The Supreme Court of Canada granted leave to appeal this week from one case of interest to Canadian businesses and professions: Thompson v. Canada (National Revenue), 2013 FCA 197.  The Thompson appeal concerns whether a lawyer who received a Requirement to produce information under s. 231.2(1) of the Income Tax Act relating to his accounts receivable can be compelled to divulge the names of his clients.  The Court will be asked to determine whether s. 231.2(1) gives lawyers the opportunity to resist disclosure by first establishing that solicitor-client privilege protects the names of their individual clients before a judge.

The Court also denied leave to appeal from several other cases of interest, including the following:

  1. 861808 Ontario Inc. v. Canada (Revenue Agency), 2013 ONCA 604, in which the Ontario Court of Appeal found that the Federal Court has exclusive jurisdiction to award interim and interlocutory injunctions against federal boards, commissions and other tribunals, pursuant to s. 18 of the Federal Courts Act.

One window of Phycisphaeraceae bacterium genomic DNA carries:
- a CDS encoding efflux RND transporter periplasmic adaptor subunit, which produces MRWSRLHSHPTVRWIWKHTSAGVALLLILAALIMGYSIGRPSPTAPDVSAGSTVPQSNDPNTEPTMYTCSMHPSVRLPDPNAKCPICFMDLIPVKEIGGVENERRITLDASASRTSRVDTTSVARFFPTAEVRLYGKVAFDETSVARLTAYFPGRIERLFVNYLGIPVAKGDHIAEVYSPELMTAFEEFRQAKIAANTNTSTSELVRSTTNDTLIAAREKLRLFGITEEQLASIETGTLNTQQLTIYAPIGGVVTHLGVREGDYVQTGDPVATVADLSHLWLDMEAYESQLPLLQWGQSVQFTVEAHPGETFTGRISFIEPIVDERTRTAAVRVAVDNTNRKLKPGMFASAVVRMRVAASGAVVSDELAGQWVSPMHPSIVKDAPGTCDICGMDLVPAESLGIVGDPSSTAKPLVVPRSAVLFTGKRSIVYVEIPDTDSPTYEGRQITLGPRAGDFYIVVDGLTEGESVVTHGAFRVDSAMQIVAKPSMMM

2. Central Sun Mining Inc. v. Vector Engineering Inc., 2013 ONCA 601, which raised questions regarding how the Van Breda framework for assumed jurisdiction over non-resident defendants applies to claims involving allegations of negligent misrepresentation.
  3. Arora v. Whirlpool Canada LP, 2013 ONCA 657, where the Court declined to certify a proposed consumer class action relating to allegedly defective washing machines, including on the basis that it is plain and obvious the manufacturer of a defective but non-dangerous product owes consumers no duty of care to prevent pure economic losses based on negligent design.